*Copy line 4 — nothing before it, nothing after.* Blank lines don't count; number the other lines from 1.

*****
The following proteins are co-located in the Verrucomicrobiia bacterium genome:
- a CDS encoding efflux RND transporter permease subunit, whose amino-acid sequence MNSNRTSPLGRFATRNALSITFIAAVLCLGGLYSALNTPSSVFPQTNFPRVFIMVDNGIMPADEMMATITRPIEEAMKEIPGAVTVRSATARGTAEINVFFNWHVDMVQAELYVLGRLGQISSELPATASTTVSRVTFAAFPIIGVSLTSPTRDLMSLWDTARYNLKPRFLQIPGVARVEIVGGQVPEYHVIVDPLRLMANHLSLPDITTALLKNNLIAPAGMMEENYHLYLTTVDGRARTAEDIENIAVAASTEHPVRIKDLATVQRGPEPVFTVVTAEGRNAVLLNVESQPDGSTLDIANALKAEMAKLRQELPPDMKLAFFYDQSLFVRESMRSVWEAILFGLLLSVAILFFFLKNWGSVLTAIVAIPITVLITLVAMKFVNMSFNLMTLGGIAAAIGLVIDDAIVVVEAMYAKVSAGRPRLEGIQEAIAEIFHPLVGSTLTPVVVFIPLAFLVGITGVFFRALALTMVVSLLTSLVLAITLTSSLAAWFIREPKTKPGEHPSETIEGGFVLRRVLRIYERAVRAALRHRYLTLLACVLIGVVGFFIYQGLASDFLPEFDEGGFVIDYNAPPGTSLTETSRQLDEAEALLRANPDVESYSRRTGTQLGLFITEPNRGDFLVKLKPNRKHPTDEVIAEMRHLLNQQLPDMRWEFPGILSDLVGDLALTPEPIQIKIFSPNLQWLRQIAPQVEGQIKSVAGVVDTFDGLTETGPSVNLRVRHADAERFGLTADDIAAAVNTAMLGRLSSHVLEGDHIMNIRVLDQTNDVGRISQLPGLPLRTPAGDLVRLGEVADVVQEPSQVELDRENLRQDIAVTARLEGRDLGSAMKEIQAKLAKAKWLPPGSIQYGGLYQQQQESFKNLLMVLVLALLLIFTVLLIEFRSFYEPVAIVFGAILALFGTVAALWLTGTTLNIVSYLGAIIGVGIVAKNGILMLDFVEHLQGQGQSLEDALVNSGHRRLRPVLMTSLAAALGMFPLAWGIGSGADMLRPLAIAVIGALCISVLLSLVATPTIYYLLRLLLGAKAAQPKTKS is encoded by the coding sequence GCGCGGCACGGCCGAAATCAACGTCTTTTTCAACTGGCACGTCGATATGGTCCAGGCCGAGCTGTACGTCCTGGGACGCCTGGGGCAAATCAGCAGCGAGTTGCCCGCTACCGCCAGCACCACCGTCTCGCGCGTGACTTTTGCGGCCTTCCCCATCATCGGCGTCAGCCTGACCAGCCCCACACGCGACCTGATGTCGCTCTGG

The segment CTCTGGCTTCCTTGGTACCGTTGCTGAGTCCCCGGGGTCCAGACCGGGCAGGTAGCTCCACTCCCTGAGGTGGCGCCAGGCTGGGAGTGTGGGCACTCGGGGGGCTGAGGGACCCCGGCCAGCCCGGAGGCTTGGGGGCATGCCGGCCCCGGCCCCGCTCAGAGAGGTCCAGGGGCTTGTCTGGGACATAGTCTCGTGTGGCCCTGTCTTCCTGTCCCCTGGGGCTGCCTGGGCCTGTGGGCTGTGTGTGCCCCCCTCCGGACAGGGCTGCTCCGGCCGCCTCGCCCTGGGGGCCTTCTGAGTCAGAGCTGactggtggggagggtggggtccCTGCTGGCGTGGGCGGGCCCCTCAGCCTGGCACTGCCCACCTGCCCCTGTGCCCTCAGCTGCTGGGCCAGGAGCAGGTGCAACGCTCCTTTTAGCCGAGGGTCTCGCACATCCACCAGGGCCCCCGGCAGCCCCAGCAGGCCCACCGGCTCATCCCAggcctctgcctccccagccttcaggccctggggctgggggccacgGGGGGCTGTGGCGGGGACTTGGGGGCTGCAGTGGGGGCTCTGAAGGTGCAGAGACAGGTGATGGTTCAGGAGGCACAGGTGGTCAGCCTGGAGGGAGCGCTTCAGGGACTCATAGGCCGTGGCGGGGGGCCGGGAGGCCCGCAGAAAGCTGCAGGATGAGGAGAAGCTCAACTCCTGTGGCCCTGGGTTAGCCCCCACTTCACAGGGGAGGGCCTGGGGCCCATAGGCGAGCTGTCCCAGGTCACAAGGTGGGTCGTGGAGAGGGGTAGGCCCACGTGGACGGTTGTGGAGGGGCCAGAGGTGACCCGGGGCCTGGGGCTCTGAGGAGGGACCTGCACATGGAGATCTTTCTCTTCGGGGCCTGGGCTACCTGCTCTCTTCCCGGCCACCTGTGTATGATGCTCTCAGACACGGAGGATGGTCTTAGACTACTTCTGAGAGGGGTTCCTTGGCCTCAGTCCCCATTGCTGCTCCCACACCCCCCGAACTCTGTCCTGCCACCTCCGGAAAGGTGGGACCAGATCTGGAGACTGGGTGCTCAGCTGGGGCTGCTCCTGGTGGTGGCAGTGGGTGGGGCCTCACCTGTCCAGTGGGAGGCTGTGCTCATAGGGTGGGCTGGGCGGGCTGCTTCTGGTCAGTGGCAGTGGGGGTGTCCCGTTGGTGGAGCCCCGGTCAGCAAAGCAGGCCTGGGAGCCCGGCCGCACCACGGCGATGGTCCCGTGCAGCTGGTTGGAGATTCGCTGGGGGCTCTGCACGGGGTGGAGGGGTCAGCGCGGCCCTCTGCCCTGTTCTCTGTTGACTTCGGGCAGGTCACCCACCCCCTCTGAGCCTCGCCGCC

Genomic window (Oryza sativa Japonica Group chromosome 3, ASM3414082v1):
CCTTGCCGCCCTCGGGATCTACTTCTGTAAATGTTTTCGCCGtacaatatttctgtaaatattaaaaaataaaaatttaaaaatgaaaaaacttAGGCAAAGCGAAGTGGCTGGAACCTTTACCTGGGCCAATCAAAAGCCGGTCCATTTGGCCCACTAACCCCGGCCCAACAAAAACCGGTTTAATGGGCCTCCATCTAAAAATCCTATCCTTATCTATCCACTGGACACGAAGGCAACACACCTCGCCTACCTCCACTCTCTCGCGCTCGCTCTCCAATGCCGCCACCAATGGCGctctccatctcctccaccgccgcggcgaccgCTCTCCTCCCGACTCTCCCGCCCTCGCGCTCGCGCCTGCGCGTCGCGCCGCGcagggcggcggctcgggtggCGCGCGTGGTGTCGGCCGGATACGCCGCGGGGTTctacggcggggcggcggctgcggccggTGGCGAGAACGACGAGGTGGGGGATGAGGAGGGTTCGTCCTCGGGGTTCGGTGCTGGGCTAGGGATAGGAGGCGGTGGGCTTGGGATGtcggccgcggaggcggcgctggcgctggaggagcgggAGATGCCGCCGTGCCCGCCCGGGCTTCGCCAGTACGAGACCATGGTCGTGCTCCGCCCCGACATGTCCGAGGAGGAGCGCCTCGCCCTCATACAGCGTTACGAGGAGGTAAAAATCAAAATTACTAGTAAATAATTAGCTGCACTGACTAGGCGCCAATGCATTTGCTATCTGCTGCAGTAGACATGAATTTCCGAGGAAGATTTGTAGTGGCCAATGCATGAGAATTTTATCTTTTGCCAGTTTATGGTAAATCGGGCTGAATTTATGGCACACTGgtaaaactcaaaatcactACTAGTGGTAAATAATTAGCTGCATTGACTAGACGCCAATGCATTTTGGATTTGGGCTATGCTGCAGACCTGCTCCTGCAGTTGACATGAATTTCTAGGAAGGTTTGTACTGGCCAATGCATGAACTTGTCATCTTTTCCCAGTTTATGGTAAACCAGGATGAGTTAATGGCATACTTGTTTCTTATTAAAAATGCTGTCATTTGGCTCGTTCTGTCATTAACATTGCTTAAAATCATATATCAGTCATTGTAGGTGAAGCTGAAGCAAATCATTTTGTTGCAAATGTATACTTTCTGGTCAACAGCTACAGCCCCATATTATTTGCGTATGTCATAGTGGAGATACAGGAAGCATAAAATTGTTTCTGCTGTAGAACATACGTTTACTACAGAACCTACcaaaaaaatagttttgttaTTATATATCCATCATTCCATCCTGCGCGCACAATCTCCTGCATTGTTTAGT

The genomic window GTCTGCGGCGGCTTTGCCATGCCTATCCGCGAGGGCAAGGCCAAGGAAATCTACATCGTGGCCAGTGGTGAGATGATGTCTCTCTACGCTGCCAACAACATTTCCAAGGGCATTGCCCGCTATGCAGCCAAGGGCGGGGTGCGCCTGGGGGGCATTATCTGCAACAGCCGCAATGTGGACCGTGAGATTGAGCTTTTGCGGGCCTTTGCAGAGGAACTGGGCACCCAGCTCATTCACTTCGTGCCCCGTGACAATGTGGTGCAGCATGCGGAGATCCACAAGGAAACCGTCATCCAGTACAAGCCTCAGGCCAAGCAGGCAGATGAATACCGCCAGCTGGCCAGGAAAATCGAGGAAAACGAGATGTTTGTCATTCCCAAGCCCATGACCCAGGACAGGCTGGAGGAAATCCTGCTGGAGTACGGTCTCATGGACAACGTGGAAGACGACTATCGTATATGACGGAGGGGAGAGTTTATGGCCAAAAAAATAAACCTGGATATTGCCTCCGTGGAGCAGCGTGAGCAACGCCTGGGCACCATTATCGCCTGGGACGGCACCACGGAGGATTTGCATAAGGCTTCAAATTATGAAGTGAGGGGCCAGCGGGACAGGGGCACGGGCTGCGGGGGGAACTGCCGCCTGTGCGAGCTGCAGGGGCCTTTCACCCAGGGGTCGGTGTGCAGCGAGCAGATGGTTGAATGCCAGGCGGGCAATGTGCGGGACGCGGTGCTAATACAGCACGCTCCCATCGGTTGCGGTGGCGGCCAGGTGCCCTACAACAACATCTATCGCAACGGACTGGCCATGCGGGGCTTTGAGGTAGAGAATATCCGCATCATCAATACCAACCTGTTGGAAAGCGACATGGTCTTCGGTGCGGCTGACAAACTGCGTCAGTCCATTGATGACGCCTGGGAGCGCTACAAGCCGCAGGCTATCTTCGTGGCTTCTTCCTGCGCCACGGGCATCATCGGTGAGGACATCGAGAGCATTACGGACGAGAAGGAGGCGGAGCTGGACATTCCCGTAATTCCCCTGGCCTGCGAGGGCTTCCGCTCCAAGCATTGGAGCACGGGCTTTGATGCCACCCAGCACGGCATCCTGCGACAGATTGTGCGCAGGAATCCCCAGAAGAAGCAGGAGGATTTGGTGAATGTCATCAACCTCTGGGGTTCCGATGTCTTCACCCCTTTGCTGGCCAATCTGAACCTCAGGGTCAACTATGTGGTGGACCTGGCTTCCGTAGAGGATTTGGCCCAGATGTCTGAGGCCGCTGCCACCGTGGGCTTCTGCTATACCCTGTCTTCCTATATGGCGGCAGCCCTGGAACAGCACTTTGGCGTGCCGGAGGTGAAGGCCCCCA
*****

Genomic window (Oryza sativa Japonica Group chromosome 3, ASM3414082v1):